In cryptocurrencies, you CANNOT store coins. Coins are always recorded on the blockchain and never move away from there. You use so-called wallets to store the private key that lets you send the coins by signing a cryptographic function on the blockchain.

What is in a wallet?

Many people confuse that and talk about having “many coins in a wallet.” What they actually mean is that they have the keys to a certain amount of coins in their wallet. It also means that if you ever lose a wallet, you don’t necessarily lose your funds. As long as you have written down your private keys somewhere else, you can access them from another wallet anytime.

What are different wallet types?

  • paper-wallet
  • mind-wallet
  • soft-wallet
  • hard wallet
  • exchanges

What is a paper-wallet?

Back in 2009 when Bitcoin was just starting, the very first private keys were simply created by a random number generator and then written down on a piece of paper. They were called paper-wallets because the private keys were stored on paper. Paper-wallets still exist today and are considered some of the most secure ways of storing your private keys. It’s recommended that you only use paper-wallets as a so-called offline backup or cold-storage for large coin amounts, as it is not worth the hassle; you will learn that in a minute.

How to create a paper-wallet

  • Visit your preferred paper wallet provider; this could be org, Mycelium, Walletgenerator.net or any other choice.
  • You will be required to type some random text in a box or move the cursor around. This adds some randomness to the wallet generating process.
  • Once the wallet has been created, look for an option to either customize the look of the final paper
  • You can also choose the number of papers to be generated
  • Once you have fine-tuned all the settings, click “generate” and the “print.”

For those who would rather not have them printed straight from the internet, you can proceed with the steps below right after you private and public addresses have been generated.

  • Write your private key or seed WITH A PENCIL on strong clear paper. Do NOT use a pen as it might dissolve over time. Remember, these keys need to survive as long as coins are connected to it, which might be decades.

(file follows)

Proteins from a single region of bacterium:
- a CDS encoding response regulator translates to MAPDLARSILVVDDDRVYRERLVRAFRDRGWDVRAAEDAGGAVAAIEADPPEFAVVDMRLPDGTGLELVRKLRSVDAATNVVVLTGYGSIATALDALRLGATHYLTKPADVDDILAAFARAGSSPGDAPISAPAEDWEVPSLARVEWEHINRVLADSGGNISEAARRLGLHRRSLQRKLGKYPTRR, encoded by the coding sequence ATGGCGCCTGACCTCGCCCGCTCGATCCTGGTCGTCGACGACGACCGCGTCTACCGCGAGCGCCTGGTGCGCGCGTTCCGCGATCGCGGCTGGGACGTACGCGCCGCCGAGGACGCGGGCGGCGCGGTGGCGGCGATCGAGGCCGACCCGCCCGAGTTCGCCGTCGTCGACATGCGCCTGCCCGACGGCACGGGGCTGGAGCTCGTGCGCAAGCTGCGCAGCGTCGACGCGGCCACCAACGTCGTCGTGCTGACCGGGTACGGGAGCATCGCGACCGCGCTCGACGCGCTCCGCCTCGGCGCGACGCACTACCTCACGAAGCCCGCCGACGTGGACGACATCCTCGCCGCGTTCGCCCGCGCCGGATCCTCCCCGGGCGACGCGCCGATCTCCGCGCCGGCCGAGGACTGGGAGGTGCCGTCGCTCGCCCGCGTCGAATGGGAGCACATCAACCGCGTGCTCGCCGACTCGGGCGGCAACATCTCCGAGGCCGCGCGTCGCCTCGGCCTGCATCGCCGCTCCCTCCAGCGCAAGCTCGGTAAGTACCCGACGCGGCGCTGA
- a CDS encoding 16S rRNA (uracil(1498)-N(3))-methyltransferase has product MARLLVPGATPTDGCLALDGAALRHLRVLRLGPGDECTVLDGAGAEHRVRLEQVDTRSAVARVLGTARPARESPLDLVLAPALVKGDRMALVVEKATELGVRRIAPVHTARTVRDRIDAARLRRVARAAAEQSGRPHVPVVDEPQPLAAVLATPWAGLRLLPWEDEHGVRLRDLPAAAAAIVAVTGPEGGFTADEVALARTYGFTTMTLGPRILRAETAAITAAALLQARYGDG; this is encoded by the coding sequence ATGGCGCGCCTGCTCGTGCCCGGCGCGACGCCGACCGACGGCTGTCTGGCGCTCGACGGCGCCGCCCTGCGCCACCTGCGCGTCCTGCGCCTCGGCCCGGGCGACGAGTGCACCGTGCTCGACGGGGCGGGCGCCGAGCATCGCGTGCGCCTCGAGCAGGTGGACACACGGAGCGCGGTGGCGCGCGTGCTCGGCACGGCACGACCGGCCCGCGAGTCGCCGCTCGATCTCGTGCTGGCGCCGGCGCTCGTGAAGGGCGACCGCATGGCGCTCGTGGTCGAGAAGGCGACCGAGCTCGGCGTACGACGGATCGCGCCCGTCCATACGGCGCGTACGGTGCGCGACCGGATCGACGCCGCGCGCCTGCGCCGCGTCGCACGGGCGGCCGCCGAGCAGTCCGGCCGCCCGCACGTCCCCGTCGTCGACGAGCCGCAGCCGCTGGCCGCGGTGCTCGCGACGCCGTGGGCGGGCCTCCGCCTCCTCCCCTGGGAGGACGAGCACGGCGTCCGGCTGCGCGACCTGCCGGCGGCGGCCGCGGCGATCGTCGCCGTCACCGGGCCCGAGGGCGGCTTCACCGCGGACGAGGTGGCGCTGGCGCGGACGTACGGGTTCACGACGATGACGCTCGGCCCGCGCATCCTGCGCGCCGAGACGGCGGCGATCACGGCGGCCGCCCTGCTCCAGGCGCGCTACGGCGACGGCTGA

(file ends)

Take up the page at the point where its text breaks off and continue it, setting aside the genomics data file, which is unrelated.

• Best thing is to write the same key or seed on three or four different papers and put these papers into different locations. Consider natural disasters or a break in. Put one in a safe, another into a bank, etc.
  • NEVER, let me repeat, NEVER make a digital copy of a paper-wallet. This defeats the purpose of such a so-called offline or cold-storage that cannot be accessed by technological means. If a digital copy exists, it can be accessed somehow. So, don’t take pictures, don’t photocopy it, etc.
  • When you write your private key down, only change something in it if you can be 100% certain that you will remember what you changed, even in ten years.

Paper wallets are secure but that does not guarantee it is completely foolproof. There was a guy who thought he was extra smart and decided to make his paper wallet inaccessible by changing a letter in the address so that if it lands in the hands of a wrong person, the keys will be useless.

Well, what happened was, when he needed the private key a few months later, he had already forgotten which word he changed into what. He kept trying and trying but could not remember anymore. Gladly he did not have too many coins associated with that private key, but it was still a painful experience.

Pros and cons of a paper wallet

Virtually all wallets come with some level of risk. Online wallets are prone to hacking while hardware wallets can be lost, damaged or lock the user out after forgetting the password. Here are the strength and weaknesses of paper wallets.

Pros

  • Affordable-you don’t a special paper to do this; just use the rim paper or rip a leaf from your notebook.
  • No need for updates- live wallets need to be updated before being used. Paper wallets, on the other hand, are ever ready to be used.
  • Secure-the fact that a paper is an offline wallet makes it safe from hackers
  • They give you full control over your private keys. With online wallets, exchanges usually keep them for you.

Cons

  • Hard to transfer or send funds somewhere during the first time
  • Can easily get lost, torn or soaked by water or moisture
  • Depending on the pen used, the ink can fade and make it impossible for you to read the keys
  • If someone takes a photo of the paper, your bitcoins are gone forever

Paper wallet safety measures

When creating a paper wallet, there are things you need to be aware of. Here is a list down of them:

  • Generating the wallet while offline guarantees that the software generator is actually self-contained and is not sharing your keys online.
  • You have to verify the authenticity and integrity of the generator or its code to be sure it is producing keys randomly. Some platforms are usually modified to generate a certain address known to a malicious individual who can withdraw your crypto coins later on.
  • Don’t save your wallet on a computer or take a photo/scan of it. Neither should you mail it to someone else. It beats the logic of offline security.
  • Never use web-based generators
  • Some printers keep a copy of every paper that is printed out. Keep note of such gadgets and avoid using them.
  • Last, but not the least, unlike other wallets, a single paper wallet contains only one key and thus good for a single payment only. This means you only have a single chance to redeem your coins.

The bottom line

As hackers continue to sharpen their hacking skills and prove hard to avoid, a paper wallet is going to be the second best alternative after offline hardware wallets. Paper wallets can keep your coins safe as long as you stick to the safety measures highlighted in this article.

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